In summary, it is clear that the Influence Continuum and BITE model offer significant behavioral components of the Social Influence Model. The Influence Continuum and BITE model aim to develop a quantitative instrument that is both reliable and valid in measuring the constructs of the BITE model. They also attempt to offer solid criteria for determining the destructive, unhealthy end of the Influence Continuum, which has been described by the other respected models of thought reform and brainwashing.26,29,32

The next installment of this series will present the methodology of research to validate the BITE Model of Mind Control, a new framework for evaluating undue influence.

(Interested readers are invited to attend the presentation, “The BITE of Cults in Our Culture in the Age of COVID,” on Sunday, May 22, 2022, from 1:30 to 3:00 p.m. at the American Psychiatric Association Annual Meeting, in which Dr Hassan will be a copresenter.)

Dr Hassan is a mental health professional and expert working for over 45 years in the field of destructive authoritarian control (undue influence) in relationships, organizations, and belief systems. He is the author of 4 books including Combating Cult Mind Control and Freedom of Mind. He founded the Freedom of Mind Resource Center. He is the developer of the BITE Model of Authoritarian Control, the Influence Continuum Model, and the Strategic Interactive Approach. All are instrumental in helping empower individuals to exit authoritarian cults, trafficking, extremist groups, conspiracy theories, and controlling relationships.

Dr Gutheil is professor of psychiatry and cofounder of the Program in Psychiatry and Law, Beth Israel Deaconess Department of Psychiatry, Harvard Medical School. He is the first professor of psychiatry in the history of Harvard Medical School to be board certified in both clinical and forensic psychiatry. An internationally known forensic psychiatrist and author of over 300 publications in the national and international clinical and forensic literature, Gutheil has served as a consulting or expert witness in more than 40 states. Recipient of every major award in the forensic field and multiple teaching and writing awards, he is also the recipient of the 2000 A. Clifford Barger Lifetime Achievement in Mentoring Award, Harvard Medical School. Gutheil lives and works in the Boston area.

Mrs Shah was born in India and is a resident of the United States. She is a research associate at Dare Association, Inc., and a member of the Program in Psychiatry and Law at the Massachusetts Mental Health Center. She has a double master’s in psychology and writes articles based on her knowledge of behavioral and experimental psychology.

References

1. Johnson SB, Blum RW, Giedd JN. Adolescent maturity and the brain: the promise and pitfalls of neuroscience research in adolescent health policyJ Adolesc Health. 2009;45(3):216-221.

2. Aamodt S, Wang S. Welcome to Your Child’s Brain: How the Mind Grows from Birth to University. Oneworld Publications; 2012.

3. Kahneman D. Thinking, Fast and Slow. Farrar, Straus and Giroux; 2011.

4. Mulcahy RP. The crusader from Pittsburgh: Michael Musmanno and the Sacco/Vanzetti case. Pennsylvania History: A Journal of Mid-Atlantic Studies. 2021;88(2):167.

5. Scheflin AW. Supporting human rights by testifying against human wrongs. Int J Cult Stud. 2015;6(1): 69-82.

6. Phillips NJ. Keynote speech. Presented at #MLMConf. April 30, 2019.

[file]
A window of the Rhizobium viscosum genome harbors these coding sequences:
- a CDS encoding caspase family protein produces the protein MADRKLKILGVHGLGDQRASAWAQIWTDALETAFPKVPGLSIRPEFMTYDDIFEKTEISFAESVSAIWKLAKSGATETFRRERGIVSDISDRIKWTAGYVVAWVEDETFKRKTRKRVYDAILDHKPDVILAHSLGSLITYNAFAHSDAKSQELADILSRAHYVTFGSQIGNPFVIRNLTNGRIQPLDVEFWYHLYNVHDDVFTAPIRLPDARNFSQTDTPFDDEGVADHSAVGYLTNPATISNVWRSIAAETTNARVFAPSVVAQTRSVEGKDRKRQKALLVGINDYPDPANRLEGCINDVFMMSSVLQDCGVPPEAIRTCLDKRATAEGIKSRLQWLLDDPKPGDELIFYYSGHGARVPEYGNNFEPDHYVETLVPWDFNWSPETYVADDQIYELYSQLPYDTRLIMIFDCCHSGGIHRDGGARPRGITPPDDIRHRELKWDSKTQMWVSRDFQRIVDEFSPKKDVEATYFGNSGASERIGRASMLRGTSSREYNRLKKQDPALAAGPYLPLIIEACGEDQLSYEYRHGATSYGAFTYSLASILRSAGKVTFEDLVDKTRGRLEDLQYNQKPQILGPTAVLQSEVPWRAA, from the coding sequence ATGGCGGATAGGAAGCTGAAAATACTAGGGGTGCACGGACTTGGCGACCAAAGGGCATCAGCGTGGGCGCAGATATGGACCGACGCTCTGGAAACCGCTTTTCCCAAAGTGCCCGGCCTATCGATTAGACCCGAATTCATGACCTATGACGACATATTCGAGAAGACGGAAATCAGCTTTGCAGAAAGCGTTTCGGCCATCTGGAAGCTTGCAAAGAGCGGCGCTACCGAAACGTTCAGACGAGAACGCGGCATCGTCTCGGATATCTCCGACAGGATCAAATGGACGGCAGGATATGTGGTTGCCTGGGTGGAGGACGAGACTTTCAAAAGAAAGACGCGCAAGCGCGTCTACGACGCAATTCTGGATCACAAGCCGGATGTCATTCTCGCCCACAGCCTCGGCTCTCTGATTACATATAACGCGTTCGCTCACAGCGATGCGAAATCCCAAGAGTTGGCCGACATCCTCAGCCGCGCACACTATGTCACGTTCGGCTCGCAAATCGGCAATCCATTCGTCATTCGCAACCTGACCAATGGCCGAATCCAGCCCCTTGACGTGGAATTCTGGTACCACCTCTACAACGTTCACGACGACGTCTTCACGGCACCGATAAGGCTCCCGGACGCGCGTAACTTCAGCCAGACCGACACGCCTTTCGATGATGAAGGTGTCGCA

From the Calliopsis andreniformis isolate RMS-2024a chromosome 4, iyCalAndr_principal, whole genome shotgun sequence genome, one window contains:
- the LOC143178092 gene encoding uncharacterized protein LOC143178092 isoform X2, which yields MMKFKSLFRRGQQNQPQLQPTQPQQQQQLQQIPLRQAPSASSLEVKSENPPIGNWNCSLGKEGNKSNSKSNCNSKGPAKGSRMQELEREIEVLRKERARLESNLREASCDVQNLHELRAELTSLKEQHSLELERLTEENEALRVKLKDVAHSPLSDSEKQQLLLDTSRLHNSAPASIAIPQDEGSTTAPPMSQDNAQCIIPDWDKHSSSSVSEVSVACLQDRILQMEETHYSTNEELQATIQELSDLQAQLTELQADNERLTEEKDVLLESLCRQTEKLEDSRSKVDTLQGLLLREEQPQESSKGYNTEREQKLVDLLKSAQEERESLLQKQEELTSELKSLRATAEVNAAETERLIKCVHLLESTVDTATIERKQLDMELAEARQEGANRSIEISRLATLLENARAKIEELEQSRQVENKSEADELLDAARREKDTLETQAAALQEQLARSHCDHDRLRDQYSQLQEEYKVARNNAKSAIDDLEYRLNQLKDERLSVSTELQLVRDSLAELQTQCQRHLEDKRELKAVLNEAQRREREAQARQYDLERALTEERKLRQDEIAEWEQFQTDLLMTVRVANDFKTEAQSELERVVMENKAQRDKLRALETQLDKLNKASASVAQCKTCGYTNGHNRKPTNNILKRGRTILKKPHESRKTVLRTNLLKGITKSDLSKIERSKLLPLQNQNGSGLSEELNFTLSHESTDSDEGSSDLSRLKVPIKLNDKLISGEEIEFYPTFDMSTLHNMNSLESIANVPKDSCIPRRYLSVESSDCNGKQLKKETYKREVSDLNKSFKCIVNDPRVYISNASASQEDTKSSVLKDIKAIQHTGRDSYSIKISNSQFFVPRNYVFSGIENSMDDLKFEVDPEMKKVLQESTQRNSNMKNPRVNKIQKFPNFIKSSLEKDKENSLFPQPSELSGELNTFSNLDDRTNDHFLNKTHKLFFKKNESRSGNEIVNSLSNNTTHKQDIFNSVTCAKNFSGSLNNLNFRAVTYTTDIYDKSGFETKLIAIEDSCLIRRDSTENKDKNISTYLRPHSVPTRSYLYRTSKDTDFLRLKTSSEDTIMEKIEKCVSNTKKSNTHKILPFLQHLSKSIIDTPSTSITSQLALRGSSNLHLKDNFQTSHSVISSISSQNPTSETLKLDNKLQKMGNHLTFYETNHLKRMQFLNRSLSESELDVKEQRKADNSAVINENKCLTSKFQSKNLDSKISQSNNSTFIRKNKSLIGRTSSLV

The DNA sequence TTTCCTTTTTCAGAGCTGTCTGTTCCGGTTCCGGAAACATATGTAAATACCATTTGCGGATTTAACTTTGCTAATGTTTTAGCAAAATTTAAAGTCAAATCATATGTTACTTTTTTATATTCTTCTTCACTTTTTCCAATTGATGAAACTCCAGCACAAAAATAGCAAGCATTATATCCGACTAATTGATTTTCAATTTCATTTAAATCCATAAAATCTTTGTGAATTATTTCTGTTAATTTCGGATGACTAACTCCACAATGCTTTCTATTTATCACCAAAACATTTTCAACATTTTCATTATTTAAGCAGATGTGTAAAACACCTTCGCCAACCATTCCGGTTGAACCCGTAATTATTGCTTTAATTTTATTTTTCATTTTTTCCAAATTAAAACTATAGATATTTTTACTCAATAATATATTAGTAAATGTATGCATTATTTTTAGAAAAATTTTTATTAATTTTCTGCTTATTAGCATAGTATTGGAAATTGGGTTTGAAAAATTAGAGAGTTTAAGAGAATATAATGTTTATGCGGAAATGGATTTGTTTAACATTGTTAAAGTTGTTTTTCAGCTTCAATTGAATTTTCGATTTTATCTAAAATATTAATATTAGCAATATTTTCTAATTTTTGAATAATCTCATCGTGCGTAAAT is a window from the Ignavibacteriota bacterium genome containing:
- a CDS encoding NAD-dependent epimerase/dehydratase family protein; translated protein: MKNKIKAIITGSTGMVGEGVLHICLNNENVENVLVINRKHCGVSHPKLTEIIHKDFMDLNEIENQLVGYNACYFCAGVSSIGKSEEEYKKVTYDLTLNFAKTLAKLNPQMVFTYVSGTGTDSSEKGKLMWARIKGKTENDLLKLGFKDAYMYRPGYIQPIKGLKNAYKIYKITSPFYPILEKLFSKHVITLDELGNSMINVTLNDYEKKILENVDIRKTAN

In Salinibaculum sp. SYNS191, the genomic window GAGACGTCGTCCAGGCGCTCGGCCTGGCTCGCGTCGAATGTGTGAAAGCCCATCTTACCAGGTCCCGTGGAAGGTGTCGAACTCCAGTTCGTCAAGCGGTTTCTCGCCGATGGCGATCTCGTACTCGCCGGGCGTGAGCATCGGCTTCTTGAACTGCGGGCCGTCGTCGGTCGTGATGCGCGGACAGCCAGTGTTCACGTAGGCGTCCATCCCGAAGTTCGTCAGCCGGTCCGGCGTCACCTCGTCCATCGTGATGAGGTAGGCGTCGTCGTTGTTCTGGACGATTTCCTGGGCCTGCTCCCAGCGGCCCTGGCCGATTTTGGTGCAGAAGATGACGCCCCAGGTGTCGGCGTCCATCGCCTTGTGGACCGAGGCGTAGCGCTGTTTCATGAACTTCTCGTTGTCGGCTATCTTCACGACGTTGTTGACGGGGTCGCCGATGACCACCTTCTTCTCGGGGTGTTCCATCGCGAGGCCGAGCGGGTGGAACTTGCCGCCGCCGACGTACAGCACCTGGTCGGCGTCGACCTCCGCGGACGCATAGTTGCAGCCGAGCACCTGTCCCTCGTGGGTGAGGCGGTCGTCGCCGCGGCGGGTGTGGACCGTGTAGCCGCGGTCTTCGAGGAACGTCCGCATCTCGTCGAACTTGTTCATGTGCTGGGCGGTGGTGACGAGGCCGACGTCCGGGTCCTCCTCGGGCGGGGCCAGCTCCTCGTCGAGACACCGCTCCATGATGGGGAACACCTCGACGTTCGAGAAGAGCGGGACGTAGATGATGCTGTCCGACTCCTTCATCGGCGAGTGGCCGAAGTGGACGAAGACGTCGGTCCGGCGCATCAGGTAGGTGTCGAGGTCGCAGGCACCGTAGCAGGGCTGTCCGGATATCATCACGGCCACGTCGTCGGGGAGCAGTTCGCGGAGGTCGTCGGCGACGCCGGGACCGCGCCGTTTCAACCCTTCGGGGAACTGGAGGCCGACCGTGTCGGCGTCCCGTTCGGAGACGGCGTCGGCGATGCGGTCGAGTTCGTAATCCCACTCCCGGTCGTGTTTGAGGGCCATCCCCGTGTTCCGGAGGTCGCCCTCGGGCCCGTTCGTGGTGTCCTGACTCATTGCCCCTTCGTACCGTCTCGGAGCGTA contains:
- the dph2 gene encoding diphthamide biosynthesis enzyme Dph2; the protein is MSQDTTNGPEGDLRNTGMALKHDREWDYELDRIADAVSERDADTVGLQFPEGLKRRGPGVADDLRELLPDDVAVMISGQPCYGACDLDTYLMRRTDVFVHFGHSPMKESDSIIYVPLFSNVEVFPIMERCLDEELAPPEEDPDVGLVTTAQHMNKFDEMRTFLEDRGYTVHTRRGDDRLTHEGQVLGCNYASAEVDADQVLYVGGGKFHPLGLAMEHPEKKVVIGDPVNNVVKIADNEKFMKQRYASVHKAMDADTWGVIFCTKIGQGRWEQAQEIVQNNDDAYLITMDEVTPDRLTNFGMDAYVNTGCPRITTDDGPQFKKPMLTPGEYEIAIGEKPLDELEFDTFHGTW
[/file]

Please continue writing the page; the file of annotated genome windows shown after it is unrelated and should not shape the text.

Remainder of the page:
7. Mangan D. 500 people have been arrested in Jan. 6 Capitol riot by Trump supporters, Attorney General Merrick Garland says. CNBC. June 24, 2021. Accessed October 11, 2021.

8.Universal Declaration of Human Rights. United Nations; 1948.

9. West LJ. Combatting cult mind control. Am J Psychiatry. 1990;147(7):943-944.

10. Festinger L. A Theory of Cognitive Dissonance. Stanford University Press; 1957.

11. Hassan S. Combatting Cult Mind Control: The #1 Best-Selling Guide to Protection, Rescue, and Recovery from Destructive Cults. Park Street Press; 1988.

12. Diagnostic and Statistical Manual of Mental Disorders. 5th ed. American Psychiatric Association; 2013.

13. Asch SE. Effects of group pressure upon the modification and distortion of judgments. In Guetzkow H. ed. Groups, Leadership and Men: Research in Human Relations. Carnegie Press; 1951:177-190.

14. Hafner M, Stepanek M, Taylor J, et al. Why sleep matters—the economic costs of insufficient sleep: a cross-country comparative analysis. RAND Corporation; 2016. Accessed October 11, 2020.

15. Goldberg L, Goldberg W. Group work with former cultists. Soc Work. 1982;(27):165-170.

16. The Use of the Internet for Terrorist Purposes. United Nations Office on Drugs and Crime; 2012.

17. Kassin SM. The social psychology of false confessions. Soc Issues Policy Rev. 2015;9(1):25-51.

18. Lynn SJ, Evans J, Laurence J, et al. What do people believe about memory? implications for the science and pseudoscience of clinical practice. Can J Psychiatry. 2015;60(12):541-547.

19. Márquez X. Two models of political leader cults: propaganda and ritual. Politics Relig Idiol. 2018;19(3):265-284.

20. Kozlowska H. Hypnosis and memory of abuse. Int J Clin Exp Hypn. 2004;32(2):189-205.

21. Lifton RJ. Thought Reform and the Psychology of Totalism. W. W. Norton; 1961.

22. Dubrow-Marshall R. Understanding cultic and totalistic identities—insights and directions for the future from developments in social psychological theory and research. Presented at the International Cultic Studies Association Conference. June 27-July 1, 2007.

23. Jenkinson G. Freeing the authentic self: phases of recovery and growth from an abusive cult experience. PhD thesis. Nottingham eTheses; 2016.

24. Bakker GM. In defence of thought stopping. Clin Psychol. 2009;13(2):59-68.

25. Hassan S. Releasing the Bonds: Empowering People to Think for Themselves. Freedom of Mind Press; 2000.

26. Hassan S. Freedom of Mind: Helping Loved Ones Leave Controlling People, Cults, and Beliefs. Freedom of Mind Press; 2012.

27. Hassan S. Combating Cult Mind Control: The Guide to Protection, Rescue and Recovery from Destructive Cults. 30th anniversary ed. Freedom of Mind Press; 2018.

28. Winell M. Trauma from leaving religion. In Religious Trauma Syndrome (series of 3 articles). Cogn Behav Ther. 2011;39(4):19-21.

29. Singer MI, Anglin TM, Song LY, et al. Adolescents' exposure to violence and associated symptoms of psychological traumaJAMA. 1995;273(6):477-482.

30. Elkins C. Heavenly Deception. Kingsway Communications; 1982.

31. Kipling R. The elephant’s child. Ladies’ Home Journal; 1900.

32. Schein EH, Schneier I, Barker CH. Coercive persuasion: a socio-psychological analysis of the “brainwashing” of American civilian prisoners by Chinese communists. Ann Am Acad Pol Soc Sci. 1962;339:214-215.